Carole Buleza interviewed Fr. Fouad Saba of St. George Church in Cicero, Illinois about developing his parish bible study course, and about his Holy Land Heritage. Those who attend Fr. Saba’s course will receive a packet of materials to assist in the establishing of a parish bible study program.
1. At the Orthodox Institute, you'll introduce the bible study course that you developed for your parish. How often do you meet and what keeps the participants coming to the class?
The St. John Chrysostom Academy (JCA) meets twice a year (Spring and Fall usually). Each session or semester is 8 weeks long. Each of the 8 classes is two hours long with a short break. I give informational quizzes and a final exam to give people the sense of where they are in understanding the course material. Most of the semesters have had Scripture books as the course topic, but we have done some courses on Worship services, the Liturgy in particular, Byzantine Chant, etc.
The most attended courses have been the Scripture courses, especially when we taught "Revelation," "Genesis," "John," and others. The courses, perhaps, have been appealing to people due to the detailed nature of the course, dealing with almost every verse of the particular book and discussing the basic meaning of the words and passages, sometimes using the original languages of Scripture: Hebrew and Greek.
2. What personal experiences with Scripture inspired you to want to teach?
At a very young age, my parents helped me learn Scripture through them reading it to me constantly. My father would tuck my sister and I into bed and as he did after a 14 hour work day, he would tell us the story of the birth of Christ in details, almost verbatim from the Scripture. The power of the narrative is what led me to ask him to repeat every night for many months before moving to other passages which he gladly told me. As I grew older I read the Scripture as a story. I had trouble understanding everything due to my sporadic attendance in Sunday School, but my father would seat me down next to him with his Arabic Bible and my English Bible and he would read his and I mine, explaining the passages as we went along. This personal experience with my father lives with me as I now read the Scripture to my daughter, fulfilling the original intention of Scripture: retelling the narrative from generation to generation, so we may know the "Lord our God."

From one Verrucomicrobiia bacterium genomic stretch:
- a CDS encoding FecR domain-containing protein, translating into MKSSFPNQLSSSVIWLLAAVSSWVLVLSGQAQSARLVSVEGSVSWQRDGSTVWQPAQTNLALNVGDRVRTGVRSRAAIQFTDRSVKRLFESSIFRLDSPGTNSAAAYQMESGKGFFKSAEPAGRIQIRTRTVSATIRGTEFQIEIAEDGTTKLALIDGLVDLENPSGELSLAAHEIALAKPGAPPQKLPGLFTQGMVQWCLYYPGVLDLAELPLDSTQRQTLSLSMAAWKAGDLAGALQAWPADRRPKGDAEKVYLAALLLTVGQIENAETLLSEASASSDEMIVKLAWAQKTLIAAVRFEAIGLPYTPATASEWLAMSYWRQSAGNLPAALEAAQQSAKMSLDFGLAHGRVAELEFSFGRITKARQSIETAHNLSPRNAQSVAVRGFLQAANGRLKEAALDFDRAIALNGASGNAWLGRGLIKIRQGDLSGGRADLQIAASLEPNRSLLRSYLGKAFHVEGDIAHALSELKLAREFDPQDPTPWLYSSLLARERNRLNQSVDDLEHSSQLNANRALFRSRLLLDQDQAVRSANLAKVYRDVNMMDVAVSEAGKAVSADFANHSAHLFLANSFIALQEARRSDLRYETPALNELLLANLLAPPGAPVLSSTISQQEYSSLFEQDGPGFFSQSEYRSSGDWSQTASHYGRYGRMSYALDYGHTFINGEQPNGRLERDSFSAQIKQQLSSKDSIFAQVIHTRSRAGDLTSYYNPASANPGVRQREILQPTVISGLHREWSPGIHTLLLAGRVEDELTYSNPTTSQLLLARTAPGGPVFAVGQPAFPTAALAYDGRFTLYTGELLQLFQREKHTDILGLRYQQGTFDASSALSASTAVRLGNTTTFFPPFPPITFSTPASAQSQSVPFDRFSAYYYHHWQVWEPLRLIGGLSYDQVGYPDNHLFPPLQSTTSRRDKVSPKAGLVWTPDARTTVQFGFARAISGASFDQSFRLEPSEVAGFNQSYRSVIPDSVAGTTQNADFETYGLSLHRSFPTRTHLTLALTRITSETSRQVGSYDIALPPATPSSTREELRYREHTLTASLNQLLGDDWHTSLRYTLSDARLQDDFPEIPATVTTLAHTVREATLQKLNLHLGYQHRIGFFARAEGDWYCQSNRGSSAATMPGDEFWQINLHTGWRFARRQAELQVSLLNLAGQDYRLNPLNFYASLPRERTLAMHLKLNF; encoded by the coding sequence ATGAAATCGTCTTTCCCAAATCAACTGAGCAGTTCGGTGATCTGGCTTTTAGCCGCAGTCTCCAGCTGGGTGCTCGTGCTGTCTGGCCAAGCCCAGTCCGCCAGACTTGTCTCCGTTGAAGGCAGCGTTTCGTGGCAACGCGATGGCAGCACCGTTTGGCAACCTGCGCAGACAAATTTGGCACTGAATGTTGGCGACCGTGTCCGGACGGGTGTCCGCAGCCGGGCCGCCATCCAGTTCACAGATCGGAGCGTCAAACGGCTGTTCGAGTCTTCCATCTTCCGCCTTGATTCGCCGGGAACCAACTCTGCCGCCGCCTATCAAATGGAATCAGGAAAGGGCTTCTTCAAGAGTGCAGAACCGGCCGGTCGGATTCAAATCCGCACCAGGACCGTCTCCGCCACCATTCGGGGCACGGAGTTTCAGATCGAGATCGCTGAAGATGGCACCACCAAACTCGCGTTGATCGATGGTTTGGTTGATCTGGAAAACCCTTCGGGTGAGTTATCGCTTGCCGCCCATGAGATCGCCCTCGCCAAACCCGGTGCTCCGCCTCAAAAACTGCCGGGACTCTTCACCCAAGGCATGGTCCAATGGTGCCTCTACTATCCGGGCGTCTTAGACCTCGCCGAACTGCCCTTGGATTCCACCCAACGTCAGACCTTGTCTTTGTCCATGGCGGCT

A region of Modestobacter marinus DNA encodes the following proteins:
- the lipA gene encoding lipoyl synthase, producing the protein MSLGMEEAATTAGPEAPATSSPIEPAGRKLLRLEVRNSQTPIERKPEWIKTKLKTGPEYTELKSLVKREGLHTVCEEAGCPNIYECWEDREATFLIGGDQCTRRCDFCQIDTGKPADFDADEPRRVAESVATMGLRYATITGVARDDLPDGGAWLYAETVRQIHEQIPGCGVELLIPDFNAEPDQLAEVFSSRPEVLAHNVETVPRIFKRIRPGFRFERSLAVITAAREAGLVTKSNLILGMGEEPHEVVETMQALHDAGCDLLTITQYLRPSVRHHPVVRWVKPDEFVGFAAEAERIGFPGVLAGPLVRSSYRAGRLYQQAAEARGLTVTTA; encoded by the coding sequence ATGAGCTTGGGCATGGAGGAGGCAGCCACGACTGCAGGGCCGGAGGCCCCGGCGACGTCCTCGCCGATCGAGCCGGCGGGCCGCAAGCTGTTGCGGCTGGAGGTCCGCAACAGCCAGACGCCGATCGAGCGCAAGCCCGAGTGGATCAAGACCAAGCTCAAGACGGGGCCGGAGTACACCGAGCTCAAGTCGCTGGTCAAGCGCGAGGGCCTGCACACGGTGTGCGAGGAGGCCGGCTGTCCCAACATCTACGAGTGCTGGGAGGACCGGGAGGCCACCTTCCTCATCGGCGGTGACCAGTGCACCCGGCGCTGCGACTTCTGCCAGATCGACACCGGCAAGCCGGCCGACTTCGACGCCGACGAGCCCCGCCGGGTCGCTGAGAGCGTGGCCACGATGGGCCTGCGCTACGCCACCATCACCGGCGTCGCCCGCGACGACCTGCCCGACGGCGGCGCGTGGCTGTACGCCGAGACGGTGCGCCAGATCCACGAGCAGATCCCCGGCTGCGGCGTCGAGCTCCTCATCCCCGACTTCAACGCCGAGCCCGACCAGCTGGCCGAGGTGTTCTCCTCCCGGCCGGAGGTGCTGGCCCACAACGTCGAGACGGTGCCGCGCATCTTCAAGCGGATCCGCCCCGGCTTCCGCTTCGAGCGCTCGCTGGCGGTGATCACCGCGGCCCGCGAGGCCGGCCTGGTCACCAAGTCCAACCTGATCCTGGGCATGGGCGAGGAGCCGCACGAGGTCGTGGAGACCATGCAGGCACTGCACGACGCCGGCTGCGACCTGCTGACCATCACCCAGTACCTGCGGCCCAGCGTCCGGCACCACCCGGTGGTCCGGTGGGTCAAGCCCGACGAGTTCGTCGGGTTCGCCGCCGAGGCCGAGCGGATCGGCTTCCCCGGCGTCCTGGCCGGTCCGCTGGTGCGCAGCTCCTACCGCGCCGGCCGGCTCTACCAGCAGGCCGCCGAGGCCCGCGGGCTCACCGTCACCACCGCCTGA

3) Can you share about your background and education?
As for my background, my family originates from the Holy Land, from the ancient city of Lydda, which today is the shrine of the Tomb of the Great Martyr George. My parents' families fled the war of 1948, from Jaffa and Jerusalem respectively, to Lebanon and Jordan. My parents were married here in Chicago, where I was born a few years later. I grew up on the North Side of Chicago, working in my father's meat market since the age of 8. I was baptized at St. George Church, Cicero, IL and joined SOYO as a teenager, which led me to be more involved in Church in other aspects. I received a B.A. in Biblical Studies from North Park University in 2003 and a Master's Degree in Divinity from St. Vladimir's Seminary in 2007. It was at St. Vladimir's Seminary where I seriously began learning the Scriptures as an adult. My inspiration was and still is the V. Rev. Dr. Paul Nadim Tarazi, who truly has started a modern Scriptural revival in the Orthodox Church in this country and abroad. As St. Paul the Apostle told his disciple Timothy, "Till I come, attend to the public reading of scripture, to preaching, to teaching." (I Timothy 4:13) For the Apostle has taught us about the ultimate Teacher who also gave His life for His disciples, and we, too, must now teach as he taught about the Teacher, so we may know what it is we "give thanks" for.